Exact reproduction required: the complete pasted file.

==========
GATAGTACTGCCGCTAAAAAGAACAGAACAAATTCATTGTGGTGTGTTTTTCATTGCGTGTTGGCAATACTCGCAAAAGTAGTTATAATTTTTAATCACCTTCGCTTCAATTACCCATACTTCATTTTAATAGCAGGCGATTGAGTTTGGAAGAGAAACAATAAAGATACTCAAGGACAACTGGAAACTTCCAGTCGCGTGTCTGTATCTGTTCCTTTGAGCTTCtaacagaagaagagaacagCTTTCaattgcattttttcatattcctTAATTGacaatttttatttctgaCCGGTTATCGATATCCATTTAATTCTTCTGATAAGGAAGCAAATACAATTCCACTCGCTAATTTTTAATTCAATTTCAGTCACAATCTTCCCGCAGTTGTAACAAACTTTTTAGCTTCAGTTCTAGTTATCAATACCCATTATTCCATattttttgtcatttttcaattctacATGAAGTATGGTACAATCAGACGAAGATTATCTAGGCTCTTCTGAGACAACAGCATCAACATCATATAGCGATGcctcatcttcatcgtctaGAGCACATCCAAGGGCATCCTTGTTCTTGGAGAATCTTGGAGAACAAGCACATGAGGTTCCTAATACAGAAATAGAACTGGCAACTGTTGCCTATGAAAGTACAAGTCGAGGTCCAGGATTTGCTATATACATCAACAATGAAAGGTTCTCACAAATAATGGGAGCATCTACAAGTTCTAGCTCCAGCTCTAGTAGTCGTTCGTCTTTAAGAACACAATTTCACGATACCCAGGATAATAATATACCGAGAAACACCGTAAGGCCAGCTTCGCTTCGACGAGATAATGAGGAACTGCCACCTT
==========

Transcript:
GATAGTACTGCCGCTAAAAAGAACAGAACAAATTCATTGTGGTGTGTTTTTCATTGCGTGTTGGCAATACTCGCAAAAGTAGTTATAATTTTTAATCACCTTCGCTTCAATTACCCATACTTCATTTTAATAGCAGGCGATTGAGTTTGGAAGAGAAACAATAAAGATACTCAAGGACAACTGGAAACTTCCAGTCGCGTGTCTGTATCTGTTCCTTTGAGCTTCtaacagaagaagagaacagCTTTCaattgcattttttcatattcctTAATTGacaatttttatttctgaCCGGTTATCGATATCCATTTAATTCTTCTGATAAGGAAGCAAATACAATTCCACTCGCTAATTTTTAATTCAATTTCAGTCACAATCTTCCCGCAGTTGTAACAAACTTTTTAGCTTCAGTTCTAGTTATCAATACCCATTATTCCATattttttgtcatttttcaattctacATGAAGTATGGTACAATCAGACGAAGATTATCTAGGCTCTTCTGAGACAACAGCATCAACATCATATAGCGATGcctcatcttcatcgtctaGAGCACATCCAAGGGCATCCTTGTTCTTGGAGAATCTTGGAGAACAAGCACATGAGGTTCCTAATACAGAAATAGAACTGGCAACTGTTGCCTATGAAAGTACAAGTCGAGGTCCAGGATTTGCTATATACATCAACAATGAAAGGTTCTCACAAATAATGGGAGCATCTACAAGTTCTAGCTCCAGCTCTAGTAGTCGTTCGTCTTTAAGAACACAATTTCACGATACCCAGGATAATAATATACCGAGAAACACCGTAAGGCCAGCTTCGCTTCGACGAGATAATGAGGAACTGCCACCTT